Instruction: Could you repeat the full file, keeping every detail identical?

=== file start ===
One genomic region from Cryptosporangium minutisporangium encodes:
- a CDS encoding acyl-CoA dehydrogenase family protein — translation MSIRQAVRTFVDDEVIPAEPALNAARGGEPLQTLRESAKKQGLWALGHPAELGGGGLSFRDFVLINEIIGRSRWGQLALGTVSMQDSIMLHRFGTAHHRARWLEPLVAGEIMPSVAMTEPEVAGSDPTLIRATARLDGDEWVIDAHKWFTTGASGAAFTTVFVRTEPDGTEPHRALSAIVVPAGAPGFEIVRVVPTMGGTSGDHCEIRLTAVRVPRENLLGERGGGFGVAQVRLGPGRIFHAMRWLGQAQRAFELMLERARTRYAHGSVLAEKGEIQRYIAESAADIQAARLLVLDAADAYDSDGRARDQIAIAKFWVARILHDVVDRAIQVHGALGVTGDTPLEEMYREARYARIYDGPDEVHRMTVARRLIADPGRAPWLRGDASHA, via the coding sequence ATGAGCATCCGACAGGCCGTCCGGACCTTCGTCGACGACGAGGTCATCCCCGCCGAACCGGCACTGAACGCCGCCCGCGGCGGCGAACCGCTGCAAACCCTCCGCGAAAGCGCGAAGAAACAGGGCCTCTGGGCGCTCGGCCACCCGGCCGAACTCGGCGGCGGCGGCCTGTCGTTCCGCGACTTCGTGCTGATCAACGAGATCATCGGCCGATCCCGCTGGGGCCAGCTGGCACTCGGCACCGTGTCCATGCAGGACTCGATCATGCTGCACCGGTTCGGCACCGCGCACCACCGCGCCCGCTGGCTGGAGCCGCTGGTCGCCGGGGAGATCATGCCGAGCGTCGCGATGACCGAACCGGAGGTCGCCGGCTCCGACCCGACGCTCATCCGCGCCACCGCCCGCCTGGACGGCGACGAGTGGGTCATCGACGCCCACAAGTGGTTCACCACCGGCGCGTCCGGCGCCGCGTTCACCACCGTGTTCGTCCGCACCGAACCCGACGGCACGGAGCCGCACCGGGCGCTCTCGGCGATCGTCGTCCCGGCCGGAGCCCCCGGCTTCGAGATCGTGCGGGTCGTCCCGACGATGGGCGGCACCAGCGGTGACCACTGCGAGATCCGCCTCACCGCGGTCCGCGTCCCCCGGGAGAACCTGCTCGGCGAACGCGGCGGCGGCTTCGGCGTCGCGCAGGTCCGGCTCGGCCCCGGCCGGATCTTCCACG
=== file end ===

One genomic region from Cryptosporangium minutisporangium encodes:
- a CDS encoding acyl-CoA dehydrogenase family protein — translation MSIRQAVRTFVDDEVIPAEPALNAARGGEPLQTLRESAKKQGLWALGHPAELGGGGLSFRDFVLINEIIGRSRWGQLALGTVSMQDSIMLHRFGTAHHRARWLEPLVAGEIMPSVAMTEPEVAGSDPTLIRATARLDGDEWVIDAHKWFTTGASGAAFTTVFVRTEPDGTEPHRALSAIVVPAGAPGFEIVRVVPTMGGTSGDHCEIRLTAVRVPRENLLGERGGGFGVAQVRLGPGRIFHAMRWLGQAQRAFELMLERARTRYAHGSVLAEKGEIQRYIAESAADIQAARLLVLDAADAYDSDGRARDQIAIAKFWVARILHDVVDRAIQVHGALGVTGDTPLEEMYREARYARIYDGPDEVHRMTVARRLIADPGRAPWLRGDASHA, via the coding sequence ATGAGCATCCGACAGGCCGTCCGGACCTTCGTCGACGACGAGGTCATCCCCGCCGAACCGGCACTGAACGCCGCCCGCGGCGGCGAACCGCTGCAAACCCTCCGCGAAAGCGCGAAGAAACAGGGCCTCTGGGCGCTCGGCCACCCGGCCGAACTCGGCGGCGGCGGCCTGTCGTTCCGCGACTTCGTGCTGATCAACGAGATCATCGGCCGATCCCGCTGGGGCCAGCTGGCACTCGGCACCGTGTCCATGCAGGACTCGATCATGCTGCACCGGTTCGGCACCGCGCACCACCGCGCCCGCTGGCTGGAGCCGCTGGTCGCCGGGGAGATCATGCCGAGCGTCGCGATGACCGAACCGGAGGTCGCCGGCTCCGACCCGACGCTCATCCGCGCCACCGCCCGCCTGGACGGCGACGAGTGGGTCATCGACGCCCACAAGTGGTTCACCACCGGCGCGTCCGGCGCCGCGTTCACCACCGTGTTCGTCCGCACCGAACCCGACGGCACGGAGCCGCACCGGGCGCTCTCGGCGATCGTCGTCCCGGCCGGAGCCCCCGGCTTCGAGATCGTGCGGGTCGTCCCGACGATGGGCGGCACCAGCGGTGACCACTGCGAGATCCGCCTCACCGCGGTCCGCGTCCCCCGGGAGAACCTGCTCGGCGAACGCGGCGGCGGCTTCGGCGTCGCGCAGGTCCGGCTCGGCCCCGGCCGGATCTTCCACG